89 percent of those who graduate with doctoral degrees remain in the US. The reasons, no doubt, are numerous and include much greater economic opportunities outside of Iran, as well as greater social and political freedom with which to apply one’s newly-acquired education.
While Forouzandeh cites disputed elections and political rhetoric as factors driving Iranian exoduses to other countries, he focuses on the economic angle when speculating about the future of Iran’s brain drain. He suggests that the acquisition of seven billion dollars in sanctions relief amidst nuclear negotiations may slow the trend of Iranian students going away in order to stay away.
Forouzandeh points out a slightly decreased inflation rate and a modestly positive IMF forecast to further support this assertion. But these figures ignore persistent indicators of economic mismanagement and cronyism in Iran. Domestic gas prices have recently doubled, creating additional hardship for the majority of the low-earning population, especially in light of losses in the value of the rial.
Meanwhile, President Rouhani has attempted to convince Iranians to voluntarily give up government subsidies, apparently fearing that the entire economy would be in danger in this money was not saved. Only 2.4 million of the country’s 77 million person population agreed to give them up. Many of the others simply cannot afford to do so.
However, this doesn’t mean that nobody in Iran is well-off. Those who enjoy connections to the regime or to regional oligarchs are likely to enjoy much better positions in society. The Brookings Institution reports that 40 percent of people surveyed in Iran believe that cronyism has contributed to a lack of job prospects.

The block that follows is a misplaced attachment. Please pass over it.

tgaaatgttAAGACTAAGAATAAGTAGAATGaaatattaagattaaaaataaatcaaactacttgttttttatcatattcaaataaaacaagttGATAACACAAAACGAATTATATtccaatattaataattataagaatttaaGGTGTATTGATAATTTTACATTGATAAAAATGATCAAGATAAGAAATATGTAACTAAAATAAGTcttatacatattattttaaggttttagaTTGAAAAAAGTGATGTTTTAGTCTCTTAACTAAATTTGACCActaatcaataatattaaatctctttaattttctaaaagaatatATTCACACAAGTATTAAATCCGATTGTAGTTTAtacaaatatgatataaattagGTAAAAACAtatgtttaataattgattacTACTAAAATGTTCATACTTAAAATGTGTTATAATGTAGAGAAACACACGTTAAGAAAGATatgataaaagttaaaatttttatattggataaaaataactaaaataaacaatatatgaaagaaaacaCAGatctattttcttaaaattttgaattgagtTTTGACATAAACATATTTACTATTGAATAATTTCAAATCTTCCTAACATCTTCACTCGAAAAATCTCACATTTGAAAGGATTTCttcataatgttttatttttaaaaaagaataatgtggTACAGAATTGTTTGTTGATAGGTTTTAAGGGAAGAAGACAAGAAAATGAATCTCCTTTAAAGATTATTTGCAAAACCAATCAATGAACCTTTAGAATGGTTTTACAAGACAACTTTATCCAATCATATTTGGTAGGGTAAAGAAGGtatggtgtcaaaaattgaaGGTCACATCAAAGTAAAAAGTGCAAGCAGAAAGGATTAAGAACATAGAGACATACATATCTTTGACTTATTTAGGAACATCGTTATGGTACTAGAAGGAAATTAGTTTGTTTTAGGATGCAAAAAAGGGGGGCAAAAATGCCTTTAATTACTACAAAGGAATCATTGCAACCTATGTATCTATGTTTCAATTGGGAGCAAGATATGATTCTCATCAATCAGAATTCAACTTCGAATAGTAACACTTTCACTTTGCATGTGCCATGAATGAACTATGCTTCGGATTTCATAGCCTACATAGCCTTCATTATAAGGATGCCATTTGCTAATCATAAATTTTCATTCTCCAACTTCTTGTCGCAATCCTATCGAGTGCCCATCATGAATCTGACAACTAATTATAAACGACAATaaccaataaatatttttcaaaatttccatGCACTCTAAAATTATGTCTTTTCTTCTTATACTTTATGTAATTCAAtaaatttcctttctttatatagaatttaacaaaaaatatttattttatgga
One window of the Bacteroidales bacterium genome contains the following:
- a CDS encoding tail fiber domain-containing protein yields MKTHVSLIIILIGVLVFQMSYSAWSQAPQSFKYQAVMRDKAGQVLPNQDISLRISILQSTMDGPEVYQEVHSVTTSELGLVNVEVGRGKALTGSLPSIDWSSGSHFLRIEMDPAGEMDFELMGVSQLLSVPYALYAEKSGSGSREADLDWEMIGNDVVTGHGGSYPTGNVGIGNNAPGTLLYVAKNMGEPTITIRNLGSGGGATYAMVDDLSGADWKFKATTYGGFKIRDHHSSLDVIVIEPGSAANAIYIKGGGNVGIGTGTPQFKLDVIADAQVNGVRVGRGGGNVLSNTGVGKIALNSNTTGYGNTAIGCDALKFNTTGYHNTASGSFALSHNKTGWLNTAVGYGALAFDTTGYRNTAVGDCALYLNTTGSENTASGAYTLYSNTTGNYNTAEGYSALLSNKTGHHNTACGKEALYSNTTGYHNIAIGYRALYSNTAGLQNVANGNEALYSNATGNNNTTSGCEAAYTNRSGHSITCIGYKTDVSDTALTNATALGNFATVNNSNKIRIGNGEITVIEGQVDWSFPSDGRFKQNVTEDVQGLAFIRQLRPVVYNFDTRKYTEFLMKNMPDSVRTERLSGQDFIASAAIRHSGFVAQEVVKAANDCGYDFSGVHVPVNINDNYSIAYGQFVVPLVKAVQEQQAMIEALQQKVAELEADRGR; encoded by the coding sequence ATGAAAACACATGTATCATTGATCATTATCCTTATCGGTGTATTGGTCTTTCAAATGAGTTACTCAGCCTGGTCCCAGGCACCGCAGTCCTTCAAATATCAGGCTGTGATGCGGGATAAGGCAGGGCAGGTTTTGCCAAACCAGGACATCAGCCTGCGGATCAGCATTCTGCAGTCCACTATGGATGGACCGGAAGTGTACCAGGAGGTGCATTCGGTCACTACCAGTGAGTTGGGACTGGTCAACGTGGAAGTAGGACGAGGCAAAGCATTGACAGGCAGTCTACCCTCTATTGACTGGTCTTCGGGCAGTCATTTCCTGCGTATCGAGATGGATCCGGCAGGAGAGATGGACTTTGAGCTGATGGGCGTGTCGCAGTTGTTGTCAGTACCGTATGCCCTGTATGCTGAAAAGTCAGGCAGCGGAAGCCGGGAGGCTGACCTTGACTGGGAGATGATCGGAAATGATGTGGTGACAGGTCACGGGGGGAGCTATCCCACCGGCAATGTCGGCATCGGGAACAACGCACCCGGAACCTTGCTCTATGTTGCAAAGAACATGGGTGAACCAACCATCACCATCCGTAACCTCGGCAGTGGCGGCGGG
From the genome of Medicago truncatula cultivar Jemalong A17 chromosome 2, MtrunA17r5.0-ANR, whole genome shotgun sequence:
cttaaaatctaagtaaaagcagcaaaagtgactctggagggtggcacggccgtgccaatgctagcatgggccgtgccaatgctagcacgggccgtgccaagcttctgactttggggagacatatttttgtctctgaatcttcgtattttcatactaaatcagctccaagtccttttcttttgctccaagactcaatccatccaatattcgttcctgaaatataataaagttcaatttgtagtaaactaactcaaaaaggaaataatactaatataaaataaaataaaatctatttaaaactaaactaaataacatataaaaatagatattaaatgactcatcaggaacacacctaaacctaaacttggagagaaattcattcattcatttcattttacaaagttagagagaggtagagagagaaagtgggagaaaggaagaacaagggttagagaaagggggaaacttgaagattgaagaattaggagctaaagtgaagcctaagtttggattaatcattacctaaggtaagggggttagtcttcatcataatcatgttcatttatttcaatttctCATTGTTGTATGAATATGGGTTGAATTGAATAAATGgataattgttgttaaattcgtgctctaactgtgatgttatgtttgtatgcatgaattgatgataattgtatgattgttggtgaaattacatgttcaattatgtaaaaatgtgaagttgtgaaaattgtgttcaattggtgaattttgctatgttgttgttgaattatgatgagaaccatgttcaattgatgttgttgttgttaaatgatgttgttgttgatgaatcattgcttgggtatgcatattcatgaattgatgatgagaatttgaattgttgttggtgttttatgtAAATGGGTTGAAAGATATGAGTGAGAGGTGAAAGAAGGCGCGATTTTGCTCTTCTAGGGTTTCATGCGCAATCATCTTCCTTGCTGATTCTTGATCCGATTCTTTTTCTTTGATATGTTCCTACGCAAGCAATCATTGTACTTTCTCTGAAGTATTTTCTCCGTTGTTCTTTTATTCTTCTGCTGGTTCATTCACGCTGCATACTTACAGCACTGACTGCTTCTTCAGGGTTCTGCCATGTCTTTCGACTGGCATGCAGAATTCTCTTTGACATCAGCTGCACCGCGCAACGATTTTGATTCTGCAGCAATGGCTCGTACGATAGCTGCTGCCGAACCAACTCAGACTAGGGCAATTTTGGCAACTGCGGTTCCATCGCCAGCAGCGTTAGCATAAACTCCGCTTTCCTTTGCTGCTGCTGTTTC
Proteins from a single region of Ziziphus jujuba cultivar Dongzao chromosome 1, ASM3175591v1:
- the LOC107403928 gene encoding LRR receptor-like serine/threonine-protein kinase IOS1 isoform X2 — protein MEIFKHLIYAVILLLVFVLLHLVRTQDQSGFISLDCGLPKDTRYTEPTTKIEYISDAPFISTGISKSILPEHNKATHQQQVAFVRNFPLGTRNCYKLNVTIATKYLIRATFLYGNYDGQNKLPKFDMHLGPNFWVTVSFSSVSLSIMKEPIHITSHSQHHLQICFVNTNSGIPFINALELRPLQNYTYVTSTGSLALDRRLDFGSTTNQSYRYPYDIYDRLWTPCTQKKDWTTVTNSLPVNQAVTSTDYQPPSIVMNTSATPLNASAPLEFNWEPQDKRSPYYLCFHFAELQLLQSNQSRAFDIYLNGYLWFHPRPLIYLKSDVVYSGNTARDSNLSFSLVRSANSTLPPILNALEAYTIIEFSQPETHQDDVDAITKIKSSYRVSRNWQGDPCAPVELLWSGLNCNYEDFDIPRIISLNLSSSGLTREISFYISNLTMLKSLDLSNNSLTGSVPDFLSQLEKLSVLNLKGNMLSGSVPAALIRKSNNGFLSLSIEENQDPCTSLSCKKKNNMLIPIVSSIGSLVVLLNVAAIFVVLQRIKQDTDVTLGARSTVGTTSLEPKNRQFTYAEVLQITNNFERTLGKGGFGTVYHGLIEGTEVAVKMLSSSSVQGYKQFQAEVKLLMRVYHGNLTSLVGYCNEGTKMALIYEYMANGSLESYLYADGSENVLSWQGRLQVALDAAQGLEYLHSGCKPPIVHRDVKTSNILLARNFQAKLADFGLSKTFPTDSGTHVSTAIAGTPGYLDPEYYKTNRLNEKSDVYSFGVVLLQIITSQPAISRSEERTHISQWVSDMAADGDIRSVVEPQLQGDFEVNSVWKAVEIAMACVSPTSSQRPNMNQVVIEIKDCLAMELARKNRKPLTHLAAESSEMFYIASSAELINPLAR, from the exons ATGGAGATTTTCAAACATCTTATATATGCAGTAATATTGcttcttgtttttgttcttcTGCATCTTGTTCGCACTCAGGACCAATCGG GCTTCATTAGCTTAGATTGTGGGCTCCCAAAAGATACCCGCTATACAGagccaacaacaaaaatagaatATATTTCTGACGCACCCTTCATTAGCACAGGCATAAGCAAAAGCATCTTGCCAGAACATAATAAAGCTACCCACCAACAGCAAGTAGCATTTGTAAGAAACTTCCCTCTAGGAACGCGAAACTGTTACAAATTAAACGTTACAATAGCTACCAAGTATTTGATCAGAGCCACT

This comes close to a more salient point about the situation that graduates face if they choose to return to Iran. It is one thing to highlight positive economic factors while ignoring negative ones; but it is quite another issue if one chooses to ignore the social and political situation.
There are no well-publicized studies on the reasons for the Iranian brain drain, but in absence of data that says otherwise, it is fair to assume that graduates are more fearful of the repressive Islamic regime than they are of a lack of economic opportunity.
Last week, a population communication app was banned because it had been purchased by Facebook, which the Iranian regime described as being run by an “American Zionist.” And on Wednesday it was announced that the government of Iran had just shut down another daily newspaper, on vague accusations of “spreading lies.” Fortunately, however, reports of that ban do not indicate that the publishers of the paper have been arrested for their statements.
But the same cannot be said of all journalists in Iran, nor of all lawyers, teachers, students, or activists. Iran holds about 800 “prisoners of rights,” and these people are placed in a prison system known to have deplorable conditions including a lack of medical care and arbitrary raids and beatings. The system has also seen a precipitous increase of its already-high rate of executions under the current presidential administration. Iran’s execution figures are second only to China, and their legitimacy is similarly suspect, especially in light of past incidents in which thousands of political prisoners have been executed.
Amidst this political landscape, which is not impeded or confronted in any way by nuclear negotiations or sanctions relief, it seems clear that students who study abroad have more reasons not to return to their home country than because the economy has been held down by Western pressure. If world powers continue to alleviate that pressure, we will see how many educated Iranians still make the choice to avoid returning to a nation where their educated opinions can lead them to imprisonment.